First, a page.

It also means that the other 16 slots being the same in 3 rolls have the same probability. 16/4096 attempts could have the same slot (head, head, head - or cloak, cloak, cloak). The odds are 4080/4096 outcomes would be a mix of slots instead of the same one each time.
Either way, the odds are not unknowable and they're not even impossible. They're just unlikely.
With millions of players around the world, it is sure to have happened to a few people for sure.
That's not true at all. The system could potentially be bugged right now and the overall outcome isn't severe. It's absolutely something that could take Blizzard time to fix like many other bugs. In the beginning of Shadowlands there was bug that stopped people from progressing their covenants and these weren't all fixed even a month after the release. So to assume they would fix a bug with the great vault right away is just naive.
You both are just ranting back and forth to each other. The fact is neither of you has concrete evidence for a bug or against a bug. You're making assumptions. You asked if either statement required evidence to prove or disprove and thought that yours was the only one that didn't require evidence. You're both wrong: BOTH statements require evidence if you're really going to prove or disprove a hypothesis.
The reality is simple. None of us can prove or disprove anything. All we can do is respond with anecdotal evidence which may or may not be remotely accurate. The people who have the power to look behind the curtain to see what really happened isn't anyone on this thread, it's Blizzard.
A sample set of 15 people responding on a thread is not even a statistical blip with the numbers of player accounts in this scenario to give you any accurate indication of anything.
I tried posting this and the system ate my post, so I'll add it here:
Since only one person has attempted to give you a partial answer, I will give you a full one operating under the assumption that there aren't any rules which add or subtract items from the list for whatever reason (it is as flawed and as correct as any other weird answer I have seen here).
In a mathematical system, as someone with development experience already pointed out in this thread, odds are calculable. They do not, as someone attempted to suggest, indicate the influence of the previous "dice roll" but simply calculate the odds of something occurring.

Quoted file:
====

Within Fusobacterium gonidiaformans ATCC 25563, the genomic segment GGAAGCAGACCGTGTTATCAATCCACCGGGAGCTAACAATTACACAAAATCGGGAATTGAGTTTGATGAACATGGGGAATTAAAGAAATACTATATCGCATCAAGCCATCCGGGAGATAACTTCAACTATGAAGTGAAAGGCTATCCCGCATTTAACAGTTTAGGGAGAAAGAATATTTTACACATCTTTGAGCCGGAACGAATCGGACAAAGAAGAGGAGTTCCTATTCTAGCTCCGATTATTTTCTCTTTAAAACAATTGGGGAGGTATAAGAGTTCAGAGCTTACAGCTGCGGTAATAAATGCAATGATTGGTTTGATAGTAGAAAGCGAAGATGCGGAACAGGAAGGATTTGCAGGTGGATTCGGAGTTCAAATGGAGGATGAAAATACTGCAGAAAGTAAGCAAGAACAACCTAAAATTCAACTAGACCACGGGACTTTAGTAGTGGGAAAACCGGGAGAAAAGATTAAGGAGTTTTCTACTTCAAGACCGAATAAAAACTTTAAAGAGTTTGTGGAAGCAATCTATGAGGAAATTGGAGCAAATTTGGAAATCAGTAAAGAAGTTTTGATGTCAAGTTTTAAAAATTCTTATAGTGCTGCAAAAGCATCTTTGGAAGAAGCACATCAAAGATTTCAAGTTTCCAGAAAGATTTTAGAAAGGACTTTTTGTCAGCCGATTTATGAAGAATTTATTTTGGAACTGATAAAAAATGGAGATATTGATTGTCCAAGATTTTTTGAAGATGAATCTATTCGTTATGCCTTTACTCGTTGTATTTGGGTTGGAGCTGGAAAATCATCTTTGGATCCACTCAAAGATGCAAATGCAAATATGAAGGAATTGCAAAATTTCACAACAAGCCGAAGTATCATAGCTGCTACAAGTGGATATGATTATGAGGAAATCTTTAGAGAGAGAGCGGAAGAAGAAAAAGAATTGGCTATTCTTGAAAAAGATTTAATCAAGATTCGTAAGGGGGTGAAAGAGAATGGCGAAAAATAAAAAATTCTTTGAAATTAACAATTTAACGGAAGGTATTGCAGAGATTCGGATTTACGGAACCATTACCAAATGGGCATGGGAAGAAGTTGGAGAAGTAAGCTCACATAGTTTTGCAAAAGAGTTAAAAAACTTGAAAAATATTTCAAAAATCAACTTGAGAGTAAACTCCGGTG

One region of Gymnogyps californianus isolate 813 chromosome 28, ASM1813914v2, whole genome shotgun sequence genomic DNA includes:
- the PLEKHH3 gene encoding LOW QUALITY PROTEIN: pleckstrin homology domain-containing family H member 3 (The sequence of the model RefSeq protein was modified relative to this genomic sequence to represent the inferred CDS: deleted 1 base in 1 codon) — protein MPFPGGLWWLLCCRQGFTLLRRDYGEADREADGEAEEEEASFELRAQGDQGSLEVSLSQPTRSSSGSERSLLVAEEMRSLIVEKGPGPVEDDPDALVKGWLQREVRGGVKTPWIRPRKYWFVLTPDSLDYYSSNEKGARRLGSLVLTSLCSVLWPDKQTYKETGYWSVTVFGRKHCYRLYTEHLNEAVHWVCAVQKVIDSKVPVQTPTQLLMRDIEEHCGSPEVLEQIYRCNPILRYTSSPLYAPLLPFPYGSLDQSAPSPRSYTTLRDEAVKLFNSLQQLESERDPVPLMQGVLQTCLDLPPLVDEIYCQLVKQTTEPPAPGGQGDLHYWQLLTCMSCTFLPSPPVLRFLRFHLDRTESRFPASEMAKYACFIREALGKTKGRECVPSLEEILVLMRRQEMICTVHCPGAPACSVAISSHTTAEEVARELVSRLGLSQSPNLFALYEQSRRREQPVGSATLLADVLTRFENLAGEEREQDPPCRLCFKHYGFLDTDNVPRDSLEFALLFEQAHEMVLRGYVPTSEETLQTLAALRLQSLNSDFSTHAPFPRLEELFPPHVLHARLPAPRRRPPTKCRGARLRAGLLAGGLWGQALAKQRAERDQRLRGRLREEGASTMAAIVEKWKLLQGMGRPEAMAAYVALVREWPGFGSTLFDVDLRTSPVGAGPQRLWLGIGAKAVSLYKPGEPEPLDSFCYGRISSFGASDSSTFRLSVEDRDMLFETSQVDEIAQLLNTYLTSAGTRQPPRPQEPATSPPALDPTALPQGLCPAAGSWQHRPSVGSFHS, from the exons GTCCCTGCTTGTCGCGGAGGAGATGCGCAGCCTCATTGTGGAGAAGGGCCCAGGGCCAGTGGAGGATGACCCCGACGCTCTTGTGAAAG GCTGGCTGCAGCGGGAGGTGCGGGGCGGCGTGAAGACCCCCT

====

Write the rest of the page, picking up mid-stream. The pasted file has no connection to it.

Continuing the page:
This was taught in pre-algebra to me in middle school decades ago and I still remember it (not sure why this stumps people).
The method of calculating the odds of something is relatively simple: (The number of numbers that can show up on the dice roll (1 since a dice can only show one face up at any point) / the number of possible outcomes [or faces of the dice]) ^ Iterations [or times you rolled the dice]
Let's start with a simple example. You have a quarter and it has 2 sides: Heads and Tails. If you flip this coin 6 times, what are the odds it will always land on heads?
(1/2) ^ 6 = 1/64
Since all tails is an equal probability, it too is 1/64. That means, with inductive and deductive reasoning, that the odds of something other than all heads or all tails is 62/64.
It doesn't guarantee the outcome - it simply tells you the odds.
Now, let's go into a more specific example. Let's go through the number of options available in your example.
How many slots are in this scenario as possible drops? (I'm going to increase the number as I go just to show you how many options)
Head - 1
Necklace - 2
Shoulders - 3
Cape - 4
Chest - 5
Bracers - 6
Gloves - 7
Belt - 8
Pants - 9
Boots - 10
Main Hand token - 11
Offhand Token - 12
Ring 1 - 13
Ring 2 - 14
Trinket 1 - 15
Trinket 2 - 16
That's 16 slots to fill, right? So, it rather depends on how they run the scenario. Either they said rings and trinkets can drop 2/16 times or 1/14 (removing duplicate rings and trinkets). Since we do not know the answer for sure on that, I will provide the calculations for both.